Though neither has declared their candidacy, dueling events show Democratic divisions
(Des Moines, Iowa) — It is perhaps telling that the host of Vermont Senator Bernie Sanders’ event Sunday night in Des Moines, Dave Swinton, has just rushed back from the Harkin Steak Fry in Indianola, where Hillary Clinton made an appearance the same day, flipping red meat and hinting at a run.
The 50-year-old senior pastor plans on caucusing for Clinton if she runs in 2016, and his wife, Shari, couldn’t resist the opportunity to take the whole family out to the event just 30 miles south. Swinton left most of his family behind while former President Bill Clinton was speaking so he could make it back in time to set up for the Sanders event scheduled in the basement of his Des Moines church, Grace United Methodist.
Swinton is curious to hear Sen. Sanders, an Independent, speak. A progressive group Swinton often works with has rented out his church’s basement for the event.
“Hillary seems to be the strongest candidate, and I have a lot of confidence in her leadership,” he says, taking a break from setting up chairs. “I thought her speech today hit all the right notes.”
Swinton’s political leanings show the uphill battle in store for a politician like Sanders in trying to gain traction in the 2016 Democratic primaries, should he decide to challenge the 800-pound shadow gorilla in the race, the former Secretary of State.
At the 37th annual Harkin Steak Fry—where Hillary Clinton received the tacit endorsement of Iowa’s powerful Democratic senator and Steak Fry host Tom Harkin— earlier Sunday afternoon, a crowd of more than 10,000 roared in approval when she hinted that she may just run again.
“Hi, Iowa,” Clinton yelled. “I’m baaaack!”
By contrast, Sanders’ event was a relatively low-key affair attended by more than 450 people–still a decent crowd, considering the next caucuses are more than 16 months away. Most who showed were left-leaning populists who supported John Edwards in 2008 and consider themselves solidly in the anti-Clinton camp.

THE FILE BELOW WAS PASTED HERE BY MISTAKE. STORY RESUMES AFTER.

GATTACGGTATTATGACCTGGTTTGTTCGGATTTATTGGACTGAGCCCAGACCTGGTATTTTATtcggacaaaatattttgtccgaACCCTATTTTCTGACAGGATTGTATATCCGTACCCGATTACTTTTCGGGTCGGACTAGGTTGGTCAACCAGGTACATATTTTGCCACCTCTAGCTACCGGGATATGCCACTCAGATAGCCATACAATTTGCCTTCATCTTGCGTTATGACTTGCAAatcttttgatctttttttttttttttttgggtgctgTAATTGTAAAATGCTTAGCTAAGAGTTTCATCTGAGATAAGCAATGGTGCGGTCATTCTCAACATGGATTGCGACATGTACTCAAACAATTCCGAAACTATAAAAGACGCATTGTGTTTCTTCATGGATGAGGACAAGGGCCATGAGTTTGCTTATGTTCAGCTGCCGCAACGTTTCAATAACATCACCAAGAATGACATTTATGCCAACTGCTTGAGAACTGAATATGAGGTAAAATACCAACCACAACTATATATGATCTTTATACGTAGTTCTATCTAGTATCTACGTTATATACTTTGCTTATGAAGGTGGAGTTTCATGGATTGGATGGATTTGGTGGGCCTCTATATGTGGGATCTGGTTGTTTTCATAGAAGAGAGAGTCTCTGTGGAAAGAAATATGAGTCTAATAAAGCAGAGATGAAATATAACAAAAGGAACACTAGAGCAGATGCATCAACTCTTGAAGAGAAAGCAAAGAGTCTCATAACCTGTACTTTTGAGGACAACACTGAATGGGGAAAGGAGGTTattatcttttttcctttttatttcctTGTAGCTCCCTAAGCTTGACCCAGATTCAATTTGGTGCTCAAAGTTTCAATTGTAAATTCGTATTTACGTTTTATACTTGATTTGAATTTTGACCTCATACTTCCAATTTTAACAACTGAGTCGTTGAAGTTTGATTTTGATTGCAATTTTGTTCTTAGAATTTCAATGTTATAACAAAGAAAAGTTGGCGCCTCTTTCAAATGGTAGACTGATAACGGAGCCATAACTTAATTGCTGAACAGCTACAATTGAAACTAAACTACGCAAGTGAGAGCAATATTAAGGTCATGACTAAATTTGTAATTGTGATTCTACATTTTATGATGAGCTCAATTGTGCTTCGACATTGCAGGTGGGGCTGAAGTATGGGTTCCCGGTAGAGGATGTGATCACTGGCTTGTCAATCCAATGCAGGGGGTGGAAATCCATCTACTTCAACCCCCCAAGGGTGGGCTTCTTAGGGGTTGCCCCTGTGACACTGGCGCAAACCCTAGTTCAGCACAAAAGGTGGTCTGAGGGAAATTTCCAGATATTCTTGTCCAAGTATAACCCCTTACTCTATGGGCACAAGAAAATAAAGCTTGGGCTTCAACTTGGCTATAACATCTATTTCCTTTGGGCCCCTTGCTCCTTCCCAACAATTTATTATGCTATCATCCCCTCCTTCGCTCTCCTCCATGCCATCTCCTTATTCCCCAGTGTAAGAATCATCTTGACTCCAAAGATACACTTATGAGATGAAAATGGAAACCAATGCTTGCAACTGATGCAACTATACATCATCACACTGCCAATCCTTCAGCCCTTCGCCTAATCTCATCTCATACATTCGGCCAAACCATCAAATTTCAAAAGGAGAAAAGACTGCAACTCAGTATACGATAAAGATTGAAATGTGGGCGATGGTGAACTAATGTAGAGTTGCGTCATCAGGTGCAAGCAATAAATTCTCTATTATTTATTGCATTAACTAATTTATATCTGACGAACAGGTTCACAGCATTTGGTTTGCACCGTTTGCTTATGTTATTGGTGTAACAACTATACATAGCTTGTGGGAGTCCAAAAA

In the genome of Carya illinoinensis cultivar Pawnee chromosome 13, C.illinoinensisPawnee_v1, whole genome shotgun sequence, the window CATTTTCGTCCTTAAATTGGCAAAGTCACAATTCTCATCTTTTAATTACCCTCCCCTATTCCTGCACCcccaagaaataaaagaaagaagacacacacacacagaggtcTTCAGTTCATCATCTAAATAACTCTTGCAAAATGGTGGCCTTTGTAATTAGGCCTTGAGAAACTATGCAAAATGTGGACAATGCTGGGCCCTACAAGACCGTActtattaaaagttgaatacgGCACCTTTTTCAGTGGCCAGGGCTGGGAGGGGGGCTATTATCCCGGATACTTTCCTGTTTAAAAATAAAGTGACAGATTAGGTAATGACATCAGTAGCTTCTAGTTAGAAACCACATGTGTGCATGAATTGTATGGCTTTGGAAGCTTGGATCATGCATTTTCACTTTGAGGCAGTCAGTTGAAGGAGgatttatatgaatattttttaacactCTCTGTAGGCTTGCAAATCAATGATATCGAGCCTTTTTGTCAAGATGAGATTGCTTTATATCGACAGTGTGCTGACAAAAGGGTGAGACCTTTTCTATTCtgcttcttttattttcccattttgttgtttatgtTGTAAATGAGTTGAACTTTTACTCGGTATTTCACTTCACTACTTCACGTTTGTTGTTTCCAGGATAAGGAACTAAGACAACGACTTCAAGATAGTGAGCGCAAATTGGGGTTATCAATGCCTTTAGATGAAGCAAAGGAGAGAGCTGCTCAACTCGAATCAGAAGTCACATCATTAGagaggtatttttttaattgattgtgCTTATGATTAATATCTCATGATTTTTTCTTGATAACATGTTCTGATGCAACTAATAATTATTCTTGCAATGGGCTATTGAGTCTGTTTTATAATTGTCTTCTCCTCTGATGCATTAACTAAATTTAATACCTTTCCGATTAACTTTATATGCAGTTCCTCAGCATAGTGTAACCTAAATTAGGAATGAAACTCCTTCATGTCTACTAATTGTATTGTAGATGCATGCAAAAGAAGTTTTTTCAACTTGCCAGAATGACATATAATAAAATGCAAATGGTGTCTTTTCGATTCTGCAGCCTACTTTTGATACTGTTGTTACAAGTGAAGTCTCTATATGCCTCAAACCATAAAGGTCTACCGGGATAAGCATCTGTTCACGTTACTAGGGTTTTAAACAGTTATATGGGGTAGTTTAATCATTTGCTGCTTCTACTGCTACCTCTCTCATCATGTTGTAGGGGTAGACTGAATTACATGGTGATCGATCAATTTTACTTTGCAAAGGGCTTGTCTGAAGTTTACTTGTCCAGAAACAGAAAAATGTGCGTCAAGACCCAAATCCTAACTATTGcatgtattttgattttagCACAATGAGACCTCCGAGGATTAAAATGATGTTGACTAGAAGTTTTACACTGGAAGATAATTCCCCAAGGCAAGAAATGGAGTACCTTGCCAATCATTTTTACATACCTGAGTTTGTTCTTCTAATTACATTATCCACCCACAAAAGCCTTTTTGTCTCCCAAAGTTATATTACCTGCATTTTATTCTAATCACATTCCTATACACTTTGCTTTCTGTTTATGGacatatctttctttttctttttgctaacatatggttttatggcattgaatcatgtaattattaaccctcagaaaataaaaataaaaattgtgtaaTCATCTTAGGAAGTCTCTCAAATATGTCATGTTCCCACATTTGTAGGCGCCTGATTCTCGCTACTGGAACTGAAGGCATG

“I like the issues Bernie’s hitting, his anger, because I’m angry,” says Mark Brooks, 62, an Air Force veteran who believes Clinton is too “corporate” to be a good president. “This isn’t the country I defended,” he adds.
Sanders’ message resounded with Brooks. Sanders noted, “We have more people living in poverty than any other time in the history of the United States of America,” touching on 2008-era Edwards’ populist message on poverty.
“It’s a crying shame!” a man yelled in the audience.
“It is a crying shame,” Sanders replied.
Calling for a new jobs program, investment in education and the public funding of elections, Sanders highlights that economic disparity in America has never been greater.
In his speech, Sanders rattles off figures that point to the unfairness that many of his supporters are most concerned about: that top 25 U.S. hedge fund managers made $24 billion last year, or the equivalent of the annual salaries of 450,000 public school teachers. That Walmart is now the largest employer in America while the Walton family, which owns Walmart, possesses as much wealth as the bottom 40% of all earners in America.
“It’s called indentured servitude!” another man yelled—at the top of Sanders’ speech, the politician encouraged “small-d” democratic participation, or what other candidates might consider heckling.
“Sometimes, it is,” Sanders answered gravely.
Right now, Sanders, who would have to switch parties to run for the Democratic nomination, is Clinton’s only major competition on the progressive left. But that doesn’t mean liberals aren’t hungering for some more competition. Stephen Blobaum, 51, a Des Moines salesman, also caucused for Edwards in 2008. He and his father, Reed Blobaum, 79, came to see Sanders speak and support his fire, but both are holding out hope that Massachusetts Sen. Elizabeth Warren will make a run.
“She’s my girlfriend,” Reed Blobaum says with a cheeky smile. “’We admire what Bernie’s doing, but she’s an accomplisher. She gets things done. And Hillary needs to get done.”